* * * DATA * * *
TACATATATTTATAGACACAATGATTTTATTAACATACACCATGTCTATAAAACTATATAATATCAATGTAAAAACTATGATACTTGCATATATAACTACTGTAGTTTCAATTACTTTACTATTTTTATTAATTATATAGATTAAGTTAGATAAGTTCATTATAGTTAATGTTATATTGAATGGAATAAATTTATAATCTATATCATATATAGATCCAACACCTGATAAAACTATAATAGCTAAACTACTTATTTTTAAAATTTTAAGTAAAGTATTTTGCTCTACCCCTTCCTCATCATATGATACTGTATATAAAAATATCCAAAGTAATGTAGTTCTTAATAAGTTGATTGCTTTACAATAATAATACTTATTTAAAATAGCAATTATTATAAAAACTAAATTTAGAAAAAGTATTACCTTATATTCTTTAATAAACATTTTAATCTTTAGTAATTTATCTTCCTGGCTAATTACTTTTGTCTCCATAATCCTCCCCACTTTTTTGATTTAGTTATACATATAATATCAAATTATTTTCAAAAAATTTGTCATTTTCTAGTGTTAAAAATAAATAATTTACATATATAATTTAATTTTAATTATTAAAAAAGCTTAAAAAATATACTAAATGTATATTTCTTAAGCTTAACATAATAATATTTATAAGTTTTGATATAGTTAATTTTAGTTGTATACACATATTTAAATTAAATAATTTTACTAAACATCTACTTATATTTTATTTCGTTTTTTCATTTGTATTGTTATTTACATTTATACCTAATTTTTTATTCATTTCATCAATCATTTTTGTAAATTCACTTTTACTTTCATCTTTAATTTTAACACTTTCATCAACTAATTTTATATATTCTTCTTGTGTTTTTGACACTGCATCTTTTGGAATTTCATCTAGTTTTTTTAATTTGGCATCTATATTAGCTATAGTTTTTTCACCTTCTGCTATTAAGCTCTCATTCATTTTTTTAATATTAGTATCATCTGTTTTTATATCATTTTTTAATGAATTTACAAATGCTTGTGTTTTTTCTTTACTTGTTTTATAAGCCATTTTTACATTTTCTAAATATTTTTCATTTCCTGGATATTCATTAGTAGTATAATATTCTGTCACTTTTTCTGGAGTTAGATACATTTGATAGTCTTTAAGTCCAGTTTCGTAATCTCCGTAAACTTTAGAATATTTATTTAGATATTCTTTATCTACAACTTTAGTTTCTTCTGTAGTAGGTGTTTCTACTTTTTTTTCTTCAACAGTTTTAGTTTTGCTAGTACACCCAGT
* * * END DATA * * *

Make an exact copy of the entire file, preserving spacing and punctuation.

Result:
TACATATATTTATAGACACAATGATTTTATTAACATACACCATGTCTATAAAACTATATAATATCAATGTAAAAACTATGATACTTGCATATATAACTACTGTAGTTTCAATTACTTTACTATTTTTATTAATTATATAGATTAAGTTAGATAAGTTCATTATAGTTAATGTTATATTGAATGGAATAAATTTATAATCTATATCATATATAGATCCAACACCTGATAAAACTATAATAGCTAAACTACTTATTTTTAAAATTTTAAGTAAAGTATTTTGCTCTACCCCTTCCTCATCATATGATACTGTATATAAAAATATCCAAAGTAATGTAGTTCTTAATAAGTTGATTGCTTTACAATAATAATACTTATTTAAAATAGCAATTATTATAAAAACTAAATTTAGAAAAAGTATTACCTTATATTCTTTAATAAACATTTTAATCTTTAGTAATTTATCTTCCTGGCTAATTACTTTTGTCTCCATAATCCTCCCCACTTTTTTGATTTAGTTATACATATAATATCAAATTATTTTCAAAAAATTTGTCATTTTCTAGTGTTAAAAATAAATAATTTACATATATAATTTAATTTTAATTATTAAAAAAGCTTAAAAAATATACTAAATGTATATTTCTTAAGCTTAACATAATAATATTTATAAGTTTTGATATAGTTAATTTTAGTTGTATACACATATTTAAATTAAATAATTTTACTAAACATCTACTTATATTTTATTTCGTTTTTTCATTTGTATTGTTATTTACATTTATACCTAATTTTTTATTCATTTCATCAATCATTTTTGTAAATTCACTTTTACTTTCATCTTTAATTTTAACACTTTCATCAACTAATTTTATATATTCTTCTTGTGTTTTTGACACTGCATCTTTTGGAATTTCATCTAGTTTTTTTAATTTGGCATCTATATTAGCTATAGTTTTTTCACCTTCTGCTATTAAGCTCTCATTCATTTTTTTAATATTAGTATCATCTGTTTTTATATCATTTTTTAATGAATTTACAAATGCTTGTGTTTTTTCTTTACTTGTTTTATAAGCCATTTTTACATTTTCTAAATATTTTTCATTTCCTGGATATTCATTAGTAGTATAATATTCTGTCACTTTTTCTGGAGTTAGATACATTTGATAGTCTTTAAGTCCAGTTTCGTAATCTCCGTAAACTTTAGAATATTTATTTAGATATTCTTTATCTACAACTTTAGTTTCTTCTGTAGTAGGTGTTTCTACTTTTTTTTCTTCAACAGTTTTAGTTTTGCTAGTACACCCAGT